Manitoba Historical Society
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The Red River

by William Murdoch, Esq., C.E.

MHS Transactions, Series 1, No. 12
Read 24 April 1884

This article was published originally in MHS Transactions by the Manitoba Historical Society on the above date. We make this online version available as a free, public service. As an historical document, the article may contain language and views that are no longer in common use and may be culturally sensitive in nature.

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The Hudson's Bay Company established their first fort at Lake Winnipeg in 1744, but it was not until 1763 that they began to enter into the Red River country. It takes its rise or head waters at the Height of Land, front Lac Bois de Sioux, which divides it from one branch of the head waters of the Mississippi River, and only a short distance from it, near the 45th parallel of north latitude, and between the 95th and 101st degrees of longitude. According to the estimate of the United States authorities its valley extends east and west 225 by north and south 300 miles. It contains approximately 67,500 square miles, or 259,200,000 acres of land, 80 per cent of which acreage comprises

The Finest Farming Land

for the production of cereals and stock raising in the world. Wheat, corn, oats, rye, barley and flax are raised in abundant quantities, and with less labor than in the older States or Territories. The Red River South of us up to the boundary line from Breckenridge, a distance of 396 41-100 miles by river, has a total fall of 197 22-100 feet, or an average of very nearly 6 inches per mile. Between the International boundary and Winnipeg there are some small rapids and shoals. From here in low water there is a fall of some nine feet to St. Andrews, from there to Lake Winnipeg there is a fall of some seven feet; at the mouth of the river there are several channels through the delta which has formed there, and which is rising nearer to the surface of the water every year, and extending into the lake it the lit, rate of

Six Feet per Year

The river is tortuous in its course, more south of us than to the north, and its bed has cut its course through the alluvian deposits and clays on an average of 31 feet below the prairie level to the ordinary low water mark. The depth of water varies from two feet in places to 20 feet (but this only in the unimproved portions), and averaging 400 to 800 feet in width, and in the year 1880 was open and free from ice 214 days, or over seven months. It passes through one of the most fertile valleys in the world. In 1815 Mr. Robert McBeth, surveyor of Kildonan, first knew Red River, and he says the river is now about one-third wider than then, and that in the fall of that year boats got aground at several points on the river coming up - viz., at St. Andrews, St. Pauls, and a short distance above where Broadway bridge now stands. At that time there was

A Belt of Timber

along the river on each side, in places a mile deep, and very good timber, oak, elm, ash and poplar. The Hudson's Bay post was where Fort Garry now stands, or what remains of it. There are people now living in St. Boniface who, 60 years ago crossed the Red River opposite the Archbishop's on horseback and on foot, jumping from one stone to another. Roger Goulet (surveyor) has walked across Red River opposite St. Boniface. Father Dugast has seen half-breeds crossing frequently on horseback, and says that the point between the Red and Assiniboine rivers has lost fully 400 feet in the last thirty years. In 1833 Father Thibault crossed the Assiniboine river on a fallen tree at the point where Main street bridge now stands. Mrs. Moyses, now living at Armstrong's Point, tells me that in 1851 a York boat would touch both banks of the Assiniboine in turning. Also at Moorhead, on the Red river, about forty years ago, Andre Beauchemin took a running leap and jumped across the river.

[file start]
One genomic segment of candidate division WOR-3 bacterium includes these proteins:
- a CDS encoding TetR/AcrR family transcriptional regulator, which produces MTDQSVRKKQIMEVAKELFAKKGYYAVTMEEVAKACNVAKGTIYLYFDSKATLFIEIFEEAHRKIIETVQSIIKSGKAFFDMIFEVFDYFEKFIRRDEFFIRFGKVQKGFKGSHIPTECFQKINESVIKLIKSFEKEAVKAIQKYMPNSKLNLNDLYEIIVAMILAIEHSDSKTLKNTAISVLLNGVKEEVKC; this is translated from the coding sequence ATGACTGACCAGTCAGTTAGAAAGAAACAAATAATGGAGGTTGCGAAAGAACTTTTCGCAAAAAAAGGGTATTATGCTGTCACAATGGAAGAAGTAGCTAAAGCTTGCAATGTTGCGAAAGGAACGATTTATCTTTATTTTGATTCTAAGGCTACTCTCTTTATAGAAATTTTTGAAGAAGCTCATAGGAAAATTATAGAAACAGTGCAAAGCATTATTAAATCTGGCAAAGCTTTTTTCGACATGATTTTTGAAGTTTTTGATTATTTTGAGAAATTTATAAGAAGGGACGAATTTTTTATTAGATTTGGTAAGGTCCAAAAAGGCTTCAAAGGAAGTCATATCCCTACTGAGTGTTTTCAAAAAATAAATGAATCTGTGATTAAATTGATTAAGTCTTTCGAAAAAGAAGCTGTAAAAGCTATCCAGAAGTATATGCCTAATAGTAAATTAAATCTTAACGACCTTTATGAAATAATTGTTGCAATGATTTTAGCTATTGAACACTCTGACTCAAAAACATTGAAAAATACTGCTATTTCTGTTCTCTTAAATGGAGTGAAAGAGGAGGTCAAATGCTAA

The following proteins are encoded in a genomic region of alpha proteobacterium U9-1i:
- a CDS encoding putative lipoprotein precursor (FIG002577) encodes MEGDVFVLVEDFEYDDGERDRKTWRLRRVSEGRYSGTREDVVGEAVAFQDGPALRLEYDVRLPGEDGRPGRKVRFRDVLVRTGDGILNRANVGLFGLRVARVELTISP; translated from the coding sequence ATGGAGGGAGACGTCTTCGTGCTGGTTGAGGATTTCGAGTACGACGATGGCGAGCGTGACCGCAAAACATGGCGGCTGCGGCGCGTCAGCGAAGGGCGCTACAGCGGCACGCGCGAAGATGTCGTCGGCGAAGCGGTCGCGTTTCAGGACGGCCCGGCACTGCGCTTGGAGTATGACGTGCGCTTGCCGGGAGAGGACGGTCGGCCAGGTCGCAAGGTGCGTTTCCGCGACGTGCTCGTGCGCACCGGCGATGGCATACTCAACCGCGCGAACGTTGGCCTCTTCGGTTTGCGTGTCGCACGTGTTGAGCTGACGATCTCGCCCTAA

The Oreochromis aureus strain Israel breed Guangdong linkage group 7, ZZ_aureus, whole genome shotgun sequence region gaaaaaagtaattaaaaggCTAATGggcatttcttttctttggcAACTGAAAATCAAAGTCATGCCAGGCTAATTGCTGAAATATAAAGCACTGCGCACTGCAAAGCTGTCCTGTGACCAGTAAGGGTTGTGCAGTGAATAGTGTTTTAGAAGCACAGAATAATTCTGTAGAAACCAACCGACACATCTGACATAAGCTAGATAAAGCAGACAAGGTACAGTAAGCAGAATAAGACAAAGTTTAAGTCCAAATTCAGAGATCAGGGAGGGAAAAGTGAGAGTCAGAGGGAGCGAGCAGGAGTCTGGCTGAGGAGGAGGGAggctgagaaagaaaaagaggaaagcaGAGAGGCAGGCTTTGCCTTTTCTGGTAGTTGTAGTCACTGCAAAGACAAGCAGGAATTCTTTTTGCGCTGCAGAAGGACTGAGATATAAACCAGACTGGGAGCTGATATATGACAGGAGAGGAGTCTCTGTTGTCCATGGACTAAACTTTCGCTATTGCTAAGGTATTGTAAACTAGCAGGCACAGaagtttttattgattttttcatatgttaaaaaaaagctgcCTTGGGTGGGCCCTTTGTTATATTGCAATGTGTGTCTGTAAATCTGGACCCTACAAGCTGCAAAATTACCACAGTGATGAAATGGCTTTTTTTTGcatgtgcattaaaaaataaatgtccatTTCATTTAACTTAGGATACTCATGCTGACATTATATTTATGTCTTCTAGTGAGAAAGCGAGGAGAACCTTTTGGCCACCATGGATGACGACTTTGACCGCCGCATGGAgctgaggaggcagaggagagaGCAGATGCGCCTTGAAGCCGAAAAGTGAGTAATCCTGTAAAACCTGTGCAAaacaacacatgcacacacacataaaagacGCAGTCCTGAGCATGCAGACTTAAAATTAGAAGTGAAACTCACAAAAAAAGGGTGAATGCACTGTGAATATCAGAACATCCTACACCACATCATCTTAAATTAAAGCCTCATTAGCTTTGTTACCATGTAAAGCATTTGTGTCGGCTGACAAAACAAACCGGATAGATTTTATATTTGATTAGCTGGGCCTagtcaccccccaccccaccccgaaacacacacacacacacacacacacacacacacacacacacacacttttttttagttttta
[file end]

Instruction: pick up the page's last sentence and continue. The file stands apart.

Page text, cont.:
The St. Boniface Clergy

state that the river has increased in width some 150 feet on their side in the last sixty years, the same process going on the other side of the river shows some 300 feet added to its width, which can be easily accounted for from the combined action of the water and frost; the former, at high water, acts as an undermining agent in the very seluable and slippery clays, which occur in layers; and the latter, by downward as well as by side penetration in the banks, producing cracks along the shore line that become filled with rain and in time are forced by the ice expansion into great gaps, but this combined action slides huge masses into the river yearly, the lighter particles of which are carried

By Mechanical Suspension

to the delta of the river mouth, thus in time lengthening the river and filling up a portion of the lake, making new farms for future generations.

You will thus see from the foregoing evidence what remarkable changes have taken place in the memory of the old inhabitants, and men who are now living among you are witnesses of the fact; and these changes are going on at the present time, making the Red River yearly more capable of carrying off its own freshet water within its own banks, and unlike some of its tributaries not perceptibly lessening its depth. On the other hand all the evidence goes to show that the channel is deeper than formerly, as steamers now ply over in the lowest water where York boats used to ground - and the greatest of all changes since 1872 is the noble service it has performed in floating every requirement to build railways, bringing in locomotives, railway iron, immigrants and freights of all kinds.

Establishing Prosperous Cities

on its banks and settling its fertile valley with farmers. Now we have a railway on both sides of the river, which has for a time rendered it of little value as a highway for traffic except to supply the saw mill with timber from it sources and tributaries. Although there are more steamers and of greater tonnage now than formerly plying upon it from Winnipeg north only, the question now presents itself, what will its future be? and what part will it play in the development of this wonderful country of ours? It is the international commercial link which joins us by a natural highway to our cousins over the boundary line, which ere long will bring on its waters millions of bushels of grain seeking its natural outlet by Hudson's Bay. It was once supposed that the extension of railways would destroy the usefulness of waterways, but experience has shown that the navigation of the Ohio grows greater each year.